She is an active clinician for state, regional, and national music education organizations, is certified in Level III of Orff Schulwerk pedagogy and has taught recorder for Levels I-III. She is a past president of the North Carolina Music Educators Association, and past chair of the Society for Music Teacher Education, an affiliated society of the National Association for Music Education.

Dr. Sonja Sepúlveda is Director of Choral Activities and professor of music theory at Salem College in Winston-Salem, North Carolina and conducts the Salem Chamber Choir, Chorale, and SuperTonix. She came to Salem College following positions at Western Kentucky University in Bowling Green, Kentucky and Brewton Parker College in Mt. Vernon, Georgia.

Graduating from Winthrop University with Bachelor of Music Education and Master of Music degrees, Sonja Sepúlveda earned a Doctor of Musical Arts degree from the University of South Carolina where she studied under Dr. Larry Wyatt and Dr. Carol Krueger. She received the William H. Nolte Graduate Assistant Teaching Award from the University of South Carolina in 2006 for her work in conducting and teaching. While working on her doctorate at USC, she conducted Carolina Alive and the Renaissance Singers.

Sonja Sepúlveda is former SC Choral Festival Chairman and served as SC All-State Chairman for four years. She also served as her state ACDA Chairman for Jazz and Show Choirs. Her choirs have toured Europe, Mexico, and Canada and have performed concerts for the National Cathedral, Carnegie Hall, Kennedy Center, the Lincoln Center, South Carolina Music Educators Association (SCMEA), National American Choral Directors Association (ACDA), Southern Division ACDA, and the Music Educators National Conference (MENC). She conducted, as well sang choral parts for the ABC mini-series, North and South. Sonja Sepúlveda sang with the Robert Shaw Festival Chorus for eight years, as well with the Carnegie Hall Chorus in 2000 and 2002. She is well known for her work with youth choruses and is in demand as a choral adjudicator and clinician.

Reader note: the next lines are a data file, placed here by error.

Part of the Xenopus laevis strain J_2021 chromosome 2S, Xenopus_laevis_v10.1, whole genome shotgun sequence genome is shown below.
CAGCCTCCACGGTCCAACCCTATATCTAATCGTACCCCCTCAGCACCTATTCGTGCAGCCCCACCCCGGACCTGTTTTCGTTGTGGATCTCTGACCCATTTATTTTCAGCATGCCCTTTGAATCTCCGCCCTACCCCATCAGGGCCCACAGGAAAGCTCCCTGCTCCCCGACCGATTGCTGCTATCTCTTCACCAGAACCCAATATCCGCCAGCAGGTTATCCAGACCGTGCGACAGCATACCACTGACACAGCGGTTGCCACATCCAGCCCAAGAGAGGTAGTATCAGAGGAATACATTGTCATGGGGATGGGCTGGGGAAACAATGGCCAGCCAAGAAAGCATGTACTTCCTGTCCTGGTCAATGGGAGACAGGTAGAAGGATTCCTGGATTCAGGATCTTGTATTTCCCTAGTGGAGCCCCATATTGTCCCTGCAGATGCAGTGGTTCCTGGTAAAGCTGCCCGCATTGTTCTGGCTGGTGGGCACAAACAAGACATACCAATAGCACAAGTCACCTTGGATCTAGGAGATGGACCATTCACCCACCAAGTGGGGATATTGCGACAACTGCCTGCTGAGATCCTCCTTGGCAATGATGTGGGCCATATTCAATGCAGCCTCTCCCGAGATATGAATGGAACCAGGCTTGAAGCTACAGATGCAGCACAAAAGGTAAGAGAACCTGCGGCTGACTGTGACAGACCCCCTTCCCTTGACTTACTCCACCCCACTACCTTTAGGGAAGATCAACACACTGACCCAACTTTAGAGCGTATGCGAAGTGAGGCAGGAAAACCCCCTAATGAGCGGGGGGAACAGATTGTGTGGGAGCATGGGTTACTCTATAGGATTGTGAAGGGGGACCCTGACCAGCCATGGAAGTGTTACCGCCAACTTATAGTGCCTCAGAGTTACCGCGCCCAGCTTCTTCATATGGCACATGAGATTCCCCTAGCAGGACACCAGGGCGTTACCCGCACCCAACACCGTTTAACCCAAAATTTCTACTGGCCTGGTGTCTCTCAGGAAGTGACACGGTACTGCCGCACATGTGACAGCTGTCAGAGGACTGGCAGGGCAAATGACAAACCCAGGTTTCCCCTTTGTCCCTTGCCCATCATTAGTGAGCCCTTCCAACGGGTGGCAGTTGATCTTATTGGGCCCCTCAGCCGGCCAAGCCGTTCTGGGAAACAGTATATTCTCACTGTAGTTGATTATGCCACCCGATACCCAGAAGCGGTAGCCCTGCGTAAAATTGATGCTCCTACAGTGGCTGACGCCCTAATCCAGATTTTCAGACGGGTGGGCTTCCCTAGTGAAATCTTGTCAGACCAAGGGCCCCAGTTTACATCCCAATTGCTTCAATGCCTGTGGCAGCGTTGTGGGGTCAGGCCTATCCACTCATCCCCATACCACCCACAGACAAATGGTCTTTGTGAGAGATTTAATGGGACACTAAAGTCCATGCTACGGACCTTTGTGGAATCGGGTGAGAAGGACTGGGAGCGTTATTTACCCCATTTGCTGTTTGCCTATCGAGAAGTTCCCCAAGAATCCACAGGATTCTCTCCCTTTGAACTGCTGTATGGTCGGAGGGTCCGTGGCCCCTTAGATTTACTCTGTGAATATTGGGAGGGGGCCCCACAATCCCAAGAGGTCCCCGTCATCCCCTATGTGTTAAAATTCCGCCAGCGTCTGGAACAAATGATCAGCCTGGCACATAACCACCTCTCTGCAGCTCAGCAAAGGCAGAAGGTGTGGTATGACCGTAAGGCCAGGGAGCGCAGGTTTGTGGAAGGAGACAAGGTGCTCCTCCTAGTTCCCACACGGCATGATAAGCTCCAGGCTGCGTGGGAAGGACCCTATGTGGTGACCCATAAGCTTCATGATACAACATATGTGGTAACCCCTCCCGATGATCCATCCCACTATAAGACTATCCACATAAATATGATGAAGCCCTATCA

In 2006, she founded the Palmetto Voices, a choir of alumni students from Western Kentucky University, University of South Carolina, Brewton Parker College, Salem College and Sumter High School. The choir strives to preserve the legacy of the Negro Spiritual and share the vision that this unique American choral art form is for everyone. She is married to Juan Sepúlveda and they have two sons, Dru and Brys.

Since 1989, Dr. Jo Ann Miller has been director of choral activities at North Dakota State University where she conducts the Concert Choir and teaches undergraduate and graduate courses in conducting and choral literature.

Her involvement in the American Choral Director’s Association includes North Dakota state president, newsletter editor, repertoire and standards chair for the university level, audition chair for the 2006 North Central convention, program chair for the 2008 North Central convention and search committee member for the national executive director. She served as North Central division president from 2006 through 2008 and is currently the national treasurer and member of the Executive Board from 2009-2017.

As director of choral activities at NDSU, her choirs tour regularly overseas and throughout the United States. The Concert Choir has been invited to perform at national, regional and state music conventions, including the 1992, 1996, 2000, 2004, 2008, 2012, and 2016.North Central American Choral Directors Association conventions and the 2001 national ACDA convention in San Antonio, Texas.

Dr. Miller is the artistic director of the NDSU Baroque Festival and the chorus master of the Fargo Moorhead Symphony Orchestra. She was named a University Distinguished Professor in 2009, the highest honor awarded to faculty at NDSU, and in 2013 was awarded the Faculty Lectureship. She earned her degrees from NDSU, the University of North Dakota, and the University of Cincinnati, College Conservatory of Music.

She is an active clinician and guest conductor throughout the United States.

The NDSU Concert Choir tours regionally during spring break every year and internationally every three years. In 2012 they were awarded the first prize Golden Cross at the Zadar, Croatia International Choir Competition. They also record annually with more than 30 compact discs. Since 2000 the Concert Choir has participated in the NDSU Baroque Festival with annual performances of Handel’s Messiah. D.M.A., Univ. of Cincinnati, College Conservatory of Music, M.Ed., University of North Dakota B.S., North Dakota State University.

Dr. Carol Krueger formerly served as the Director of Choral Activities at Valdosta State University, Emporia State University, and Florida Southern. She also served as the Associate Director of Choral Activities at the University of South Carolina and the University of Montevallo. A native of Wisconsin, Krueger received her bachelor's degree in Music Education from the University of Wisconsin-Oshkosh and both an M.M. and D.M.A. in Choral Conducting from the University of Miami.